The current vogue for everything coconut seems to have begun about a decade ago, when two brands of coconut water began targeting a very specific consumer niche: women who do yoga. It could not have been lost on the beverage purveyors that these ladies tended to be both affluent and fashionable, and coconut water was marketed to them as a much-needed natural alternative to electrolyte-replenishing sports drinks. The strategy worked: between 2008 and 2013, the number of coconut water products on the market more than quintupled.
In the meantime, the gluten-free trend took root, and with it came increased interest in non-wheat flours, including coconut flour. Coconut oil is also experiencing a renaissance. Once upon a time, studies linked the product to heart disease because of its high levels of saturated fat, but as so often happens when it comes to nutritional information, that consensus has undergone an upheaval. Today, adherents to vegan and primal diets claim that coconut oil is a healthy alternative to other cooking fats; some believe it has antibacterial and antiviral properties thanks to its lauric acid content. And new research indicating that consumption of saturated fats is not linked to heart disease confirms at least part of that position.
In short, coconut is back, and not the angel flake kind that's so delicious mixed in buttercream frosting. But where are all these coconut products coming from? How are growers keeping pace with exploding demand? And, most importantly, are they benefiting?
Fairness in Farming
Unfortunately, the answer to the latter question is "not really." According to Fair Trade USA, coconut farmers make around $7,000 US a year at the upper end of the spectrum. At the lower end, they make as little as $72. To put that number in the stark perspective it deserves, a grower at the bottom of that income range would have to save up for over a year to buy a 24-pack of coconut water sourced from his or her own produce.
"The average serving of coconut water sells for a dollar-fifty, and the high-end stuff can be even more expensive," says Nora Pittenger, senior manager of consumer packaged goods and tea at Fair Trade USA. "But the coconut farmers see a very, very small portion of that money. In the biggest coconut-producing countries, they're some of the poorest people."
The world's coconut supply comes from locales as far-flung as Brazil and Sri Lanka, but the two largest producers are Indonesia and the Philippines. Sixty percent of coconut growers in the Philippines live in poverty, and the conditions in Indonesia aren't much better. The reasons are manifold, ranging from the often-unsustainable nature of small-scale coconut farming to the standard arrangement of selling coconuts to middlemen and processing facilities that then reap the benefits of huge markups.
The supply chain for coconuts is shaped by a variety of interconnected issues, including infrastructure (or lack thereof), aging trees, aging farmers, educational challenges, vulnerability to the elements and climate change. But the biggest problem for growers may be a simple lack of information. "A lot of these farmers live in really remote areas where they may not have visibility into what kind of prices they should be getting," Pittenger notes. "The majority are small holders who harvest coconuts and sell them whole to processors. They're not necessarily seeing all the different products that come from that."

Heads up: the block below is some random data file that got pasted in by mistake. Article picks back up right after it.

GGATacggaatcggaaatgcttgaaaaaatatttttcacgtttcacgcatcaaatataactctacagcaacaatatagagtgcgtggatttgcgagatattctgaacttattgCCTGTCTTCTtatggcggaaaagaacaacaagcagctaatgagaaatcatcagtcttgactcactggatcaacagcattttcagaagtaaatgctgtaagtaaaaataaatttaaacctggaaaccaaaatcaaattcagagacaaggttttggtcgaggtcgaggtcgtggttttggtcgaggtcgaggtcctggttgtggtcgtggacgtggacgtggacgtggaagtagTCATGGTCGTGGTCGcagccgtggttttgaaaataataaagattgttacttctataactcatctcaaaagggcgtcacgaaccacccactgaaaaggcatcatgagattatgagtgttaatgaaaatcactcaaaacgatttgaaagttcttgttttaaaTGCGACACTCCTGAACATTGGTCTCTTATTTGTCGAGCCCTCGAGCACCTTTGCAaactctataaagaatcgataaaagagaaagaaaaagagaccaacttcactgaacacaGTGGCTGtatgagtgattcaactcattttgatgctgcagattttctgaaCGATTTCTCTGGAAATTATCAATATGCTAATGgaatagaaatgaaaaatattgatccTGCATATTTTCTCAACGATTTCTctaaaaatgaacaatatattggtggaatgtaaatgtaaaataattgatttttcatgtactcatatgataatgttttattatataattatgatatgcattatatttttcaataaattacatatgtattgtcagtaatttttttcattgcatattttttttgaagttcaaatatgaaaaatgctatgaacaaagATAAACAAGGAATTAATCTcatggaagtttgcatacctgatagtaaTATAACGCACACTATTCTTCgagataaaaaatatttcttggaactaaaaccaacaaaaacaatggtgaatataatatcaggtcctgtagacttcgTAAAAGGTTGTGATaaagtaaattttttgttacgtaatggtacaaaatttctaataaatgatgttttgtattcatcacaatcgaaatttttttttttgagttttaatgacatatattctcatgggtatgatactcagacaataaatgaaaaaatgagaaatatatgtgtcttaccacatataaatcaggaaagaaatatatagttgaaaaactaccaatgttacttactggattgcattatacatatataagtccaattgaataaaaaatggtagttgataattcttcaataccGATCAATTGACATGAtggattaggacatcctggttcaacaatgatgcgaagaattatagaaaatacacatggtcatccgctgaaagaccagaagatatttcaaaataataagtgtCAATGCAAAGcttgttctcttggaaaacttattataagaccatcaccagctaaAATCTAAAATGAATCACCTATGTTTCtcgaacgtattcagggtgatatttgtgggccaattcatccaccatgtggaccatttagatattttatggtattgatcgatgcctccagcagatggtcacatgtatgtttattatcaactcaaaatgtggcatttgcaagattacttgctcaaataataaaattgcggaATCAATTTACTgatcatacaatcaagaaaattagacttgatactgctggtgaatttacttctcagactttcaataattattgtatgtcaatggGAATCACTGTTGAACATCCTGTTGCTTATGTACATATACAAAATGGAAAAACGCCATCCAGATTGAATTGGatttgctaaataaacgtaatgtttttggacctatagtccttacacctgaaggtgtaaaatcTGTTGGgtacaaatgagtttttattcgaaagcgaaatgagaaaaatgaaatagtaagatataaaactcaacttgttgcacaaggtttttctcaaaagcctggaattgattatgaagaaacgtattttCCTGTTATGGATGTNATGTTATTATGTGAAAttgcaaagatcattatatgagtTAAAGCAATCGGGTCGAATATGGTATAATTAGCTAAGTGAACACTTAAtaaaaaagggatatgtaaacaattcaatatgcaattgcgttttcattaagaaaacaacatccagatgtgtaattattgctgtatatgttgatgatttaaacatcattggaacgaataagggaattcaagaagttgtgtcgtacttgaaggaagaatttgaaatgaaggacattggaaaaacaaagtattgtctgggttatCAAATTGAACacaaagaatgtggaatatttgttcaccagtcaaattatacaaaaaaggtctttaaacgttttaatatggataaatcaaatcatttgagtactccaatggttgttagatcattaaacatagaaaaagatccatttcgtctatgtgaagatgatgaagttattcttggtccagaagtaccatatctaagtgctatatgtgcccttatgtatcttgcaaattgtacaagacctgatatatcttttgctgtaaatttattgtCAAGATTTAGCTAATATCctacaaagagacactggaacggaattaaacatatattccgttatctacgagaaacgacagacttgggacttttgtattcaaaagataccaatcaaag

In fact, demand for these farmers' coconuts hasn't increased as much as one might assume, because, unbelievable as it may sound, until recently coconut water was considered a useless byproduct, and was discarded without a second thought. To meet rising demand for the beverage, ergo, factories merely needed to optimize the supply they were already receiving. "The increased demand for coconut water didn't mean companies needed new coconuts from growers, just new processing facilities to harvest and use that waste product," Pittenger says.
There is, however, another way that coconut growers can benefit from the booming popularity of their crops. With increased consumption comes increased scrutiny, and before long, organizations like Fair Trade USA are on the case, giving consumers the opportunity to vote with their dollars for brands that commit to fairness for the people behind the products. "Now consumers can do something about this," says Jenna Larson, PR manager for the organization. "We have rigorous standards that focus on social, environmental and economic issues. By buying products that are certified as fair trade, consumers empower farmers."
The first coconut products to be certified by Fair Trade USA are Naked Coconut Water, Nutiva Virgin Coconut Oil and La Maison Orphee Coconut Oil. Soon, that list will expand to include Nutiva's O'Coconut products as well as Coco Libre Protein Coconut Waters. And there are brands that have already taken matters into their own hands, such as Dr. Bronner's Magic Soaps and Whole Foods. Serendipol, which is the company's Sri Lankan partner in sourcing its coconut oil, has been paying its farmers and mill workers directly since 2007, while Whole Foods demanded a supply chain audit for all of its coconut water vendors last year.
Pittenger recently returned from a trip to the Philippines to visit a community of coconut growers supported by fair trade. Among many other benefits, these groups receive "community development premiums" they can invest according to their specific needs and priorities. "At a fair trade committee meeting," she recalls, "there was a farmer who said to the group, 'It's only by working harder and together that we make our lives better.' She conveyed a powerful optimism. There was hope."